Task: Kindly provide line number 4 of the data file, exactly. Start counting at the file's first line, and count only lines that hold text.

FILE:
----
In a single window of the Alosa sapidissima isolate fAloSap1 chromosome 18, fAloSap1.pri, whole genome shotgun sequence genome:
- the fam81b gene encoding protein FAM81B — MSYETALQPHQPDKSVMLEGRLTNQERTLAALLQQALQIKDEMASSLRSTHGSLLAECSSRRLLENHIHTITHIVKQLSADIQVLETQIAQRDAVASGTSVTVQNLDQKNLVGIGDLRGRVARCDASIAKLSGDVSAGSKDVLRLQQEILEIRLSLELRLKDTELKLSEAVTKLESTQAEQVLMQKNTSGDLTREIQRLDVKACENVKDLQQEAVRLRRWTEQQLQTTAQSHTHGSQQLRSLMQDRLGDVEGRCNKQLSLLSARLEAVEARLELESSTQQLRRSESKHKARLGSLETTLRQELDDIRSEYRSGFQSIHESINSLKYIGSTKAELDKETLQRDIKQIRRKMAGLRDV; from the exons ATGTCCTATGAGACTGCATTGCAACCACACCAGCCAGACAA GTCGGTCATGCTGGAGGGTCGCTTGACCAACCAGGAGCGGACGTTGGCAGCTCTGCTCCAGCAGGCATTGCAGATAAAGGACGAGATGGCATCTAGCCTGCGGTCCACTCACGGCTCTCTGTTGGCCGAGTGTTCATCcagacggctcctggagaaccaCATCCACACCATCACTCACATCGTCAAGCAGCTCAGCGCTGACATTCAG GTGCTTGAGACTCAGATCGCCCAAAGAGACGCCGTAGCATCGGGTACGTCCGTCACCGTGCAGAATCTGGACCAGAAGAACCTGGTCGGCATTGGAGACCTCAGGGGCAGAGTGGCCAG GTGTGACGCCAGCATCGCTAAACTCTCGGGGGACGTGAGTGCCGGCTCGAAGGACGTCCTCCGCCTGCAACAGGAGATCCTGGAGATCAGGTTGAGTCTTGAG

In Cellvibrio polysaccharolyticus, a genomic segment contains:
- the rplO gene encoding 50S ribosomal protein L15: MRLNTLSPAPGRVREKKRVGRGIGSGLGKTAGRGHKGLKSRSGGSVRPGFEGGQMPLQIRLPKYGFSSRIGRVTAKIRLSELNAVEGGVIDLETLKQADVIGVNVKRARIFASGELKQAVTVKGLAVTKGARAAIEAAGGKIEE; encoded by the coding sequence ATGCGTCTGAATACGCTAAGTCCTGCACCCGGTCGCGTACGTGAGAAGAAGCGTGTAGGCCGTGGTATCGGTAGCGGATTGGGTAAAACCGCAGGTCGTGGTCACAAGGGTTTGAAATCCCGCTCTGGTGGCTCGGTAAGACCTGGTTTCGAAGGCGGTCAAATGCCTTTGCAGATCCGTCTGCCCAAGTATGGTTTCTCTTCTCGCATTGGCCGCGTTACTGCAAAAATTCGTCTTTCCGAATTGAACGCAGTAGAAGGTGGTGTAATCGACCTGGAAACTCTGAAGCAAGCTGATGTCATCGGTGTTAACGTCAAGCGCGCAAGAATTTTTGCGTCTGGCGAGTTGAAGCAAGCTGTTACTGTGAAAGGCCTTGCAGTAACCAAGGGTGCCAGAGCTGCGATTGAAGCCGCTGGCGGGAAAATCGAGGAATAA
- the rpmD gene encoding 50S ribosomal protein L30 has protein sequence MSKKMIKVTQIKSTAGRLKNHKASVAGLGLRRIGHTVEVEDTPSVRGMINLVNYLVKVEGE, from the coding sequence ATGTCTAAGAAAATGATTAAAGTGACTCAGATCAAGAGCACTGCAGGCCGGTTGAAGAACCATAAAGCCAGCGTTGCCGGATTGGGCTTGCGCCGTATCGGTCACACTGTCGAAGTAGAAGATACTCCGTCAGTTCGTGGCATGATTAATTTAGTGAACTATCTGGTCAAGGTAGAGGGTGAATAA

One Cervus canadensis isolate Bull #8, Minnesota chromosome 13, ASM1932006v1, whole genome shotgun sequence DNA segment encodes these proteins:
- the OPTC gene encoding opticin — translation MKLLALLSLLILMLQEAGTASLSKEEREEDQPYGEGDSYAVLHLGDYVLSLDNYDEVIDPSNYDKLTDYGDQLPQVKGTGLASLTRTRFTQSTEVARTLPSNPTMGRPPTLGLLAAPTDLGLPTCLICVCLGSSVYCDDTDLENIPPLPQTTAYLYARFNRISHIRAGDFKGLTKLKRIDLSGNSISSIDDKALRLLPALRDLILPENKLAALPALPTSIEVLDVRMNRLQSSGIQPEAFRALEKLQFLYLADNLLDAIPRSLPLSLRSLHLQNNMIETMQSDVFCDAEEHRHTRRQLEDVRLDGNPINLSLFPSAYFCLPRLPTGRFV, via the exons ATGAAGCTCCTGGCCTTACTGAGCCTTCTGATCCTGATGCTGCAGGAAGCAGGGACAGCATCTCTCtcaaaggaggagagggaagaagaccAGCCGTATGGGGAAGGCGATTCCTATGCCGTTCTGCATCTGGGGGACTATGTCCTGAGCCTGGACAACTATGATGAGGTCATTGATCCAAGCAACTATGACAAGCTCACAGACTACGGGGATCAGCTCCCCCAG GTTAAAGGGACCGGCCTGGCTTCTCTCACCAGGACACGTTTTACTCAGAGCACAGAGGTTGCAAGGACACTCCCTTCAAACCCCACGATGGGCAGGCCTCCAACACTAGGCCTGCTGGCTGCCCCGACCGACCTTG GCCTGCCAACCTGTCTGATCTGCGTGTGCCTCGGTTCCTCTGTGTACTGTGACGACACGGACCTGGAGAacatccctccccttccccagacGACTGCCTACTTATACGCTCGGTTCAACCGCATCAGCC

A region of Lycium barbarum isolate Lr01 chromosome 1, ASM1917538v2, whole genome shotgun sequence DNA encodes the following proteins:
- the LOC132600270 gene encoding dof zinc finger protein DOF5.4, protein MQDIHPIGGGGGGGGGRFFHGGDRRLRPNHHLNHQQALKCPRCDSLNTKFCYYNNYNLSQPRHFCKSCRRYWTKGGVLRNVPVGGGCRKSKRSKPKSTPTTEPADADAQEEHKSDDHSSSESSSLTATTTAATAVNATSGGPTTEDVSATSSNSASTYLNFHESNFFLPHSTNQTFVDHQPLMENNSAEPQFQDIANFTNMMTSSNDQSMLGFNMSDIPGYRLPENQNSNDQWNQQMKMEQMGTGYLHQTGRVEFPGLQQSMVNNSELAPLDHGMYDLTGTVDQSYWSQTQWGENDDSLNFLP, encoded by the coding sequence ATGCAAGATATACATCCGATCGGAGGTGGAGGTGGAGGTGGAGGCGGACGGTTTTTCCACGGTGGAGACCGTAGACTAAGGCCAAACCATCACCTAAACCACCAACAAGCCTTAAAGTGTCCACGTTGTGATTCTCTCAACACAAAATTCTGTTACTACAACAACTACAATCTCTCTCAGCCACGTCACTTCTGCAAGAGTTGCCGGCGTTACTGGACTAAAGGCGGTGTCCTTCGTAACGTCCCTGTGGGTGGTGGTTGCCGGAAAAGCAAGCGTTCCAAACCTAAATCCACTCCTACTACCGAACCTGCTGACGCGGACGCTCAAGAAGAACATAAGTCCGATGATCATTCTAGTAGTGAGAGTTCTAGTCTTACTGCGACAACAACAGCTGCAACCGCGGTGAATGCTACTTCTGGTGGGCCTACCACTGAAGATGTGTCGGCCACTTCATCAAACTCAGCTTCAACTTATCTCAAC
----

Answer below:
- the rplO gene encoding 50S ribosomal protein L15: MRLNTLSPAPGRVREKKRVGRGIGSGLGKTAGRGHKGLKSRSGGSVRPGFEGGQMPLQIRLPKYGFSSRIGRVTAKIRLSELNAVEGGVIDLETLKQADVIGVNVKRARIFASGELKQAVTVKGLAVTKGARAAIEAAGGKIEE; encoded by the coding sequence ATGCGTCTGAATACGCTAAGTCCTGCACCCGGTCGCGTACGTGAGAAGAAGCGTGTAGGCCGTGGTATCGGTAGCGGATTGGGTAAAACCGCAGGTCGTGGTCACAAGGGTTTGAAATCCCGCTCTGGTGGCTCGGTAAGACCTGGTTTCGAAGGCGGTCAAATGCCTTTGCAGATCCGTCTGCCCAAGTATGGTTTCTCTTCTCGCATTGGCCGCGTTACTGCAAAAATTCGTCTTTCCGAATTGAACGCAGTAGAAGGTGGTGTAATCGACCTGGAAACTCTGAAGCAAGCTGATGTCATCGGTGTTAACGTCAAGCGCGCAAGAATTTTTGCGTCTGGCGAGTTGAAGCAAGCTGTTACTGTGAAAGGCCTTGCAGTAACCAAGGGTGCCAGAGCTGCGATTGAAGCCGCTGGCGGGAAAATCGAGGAATAA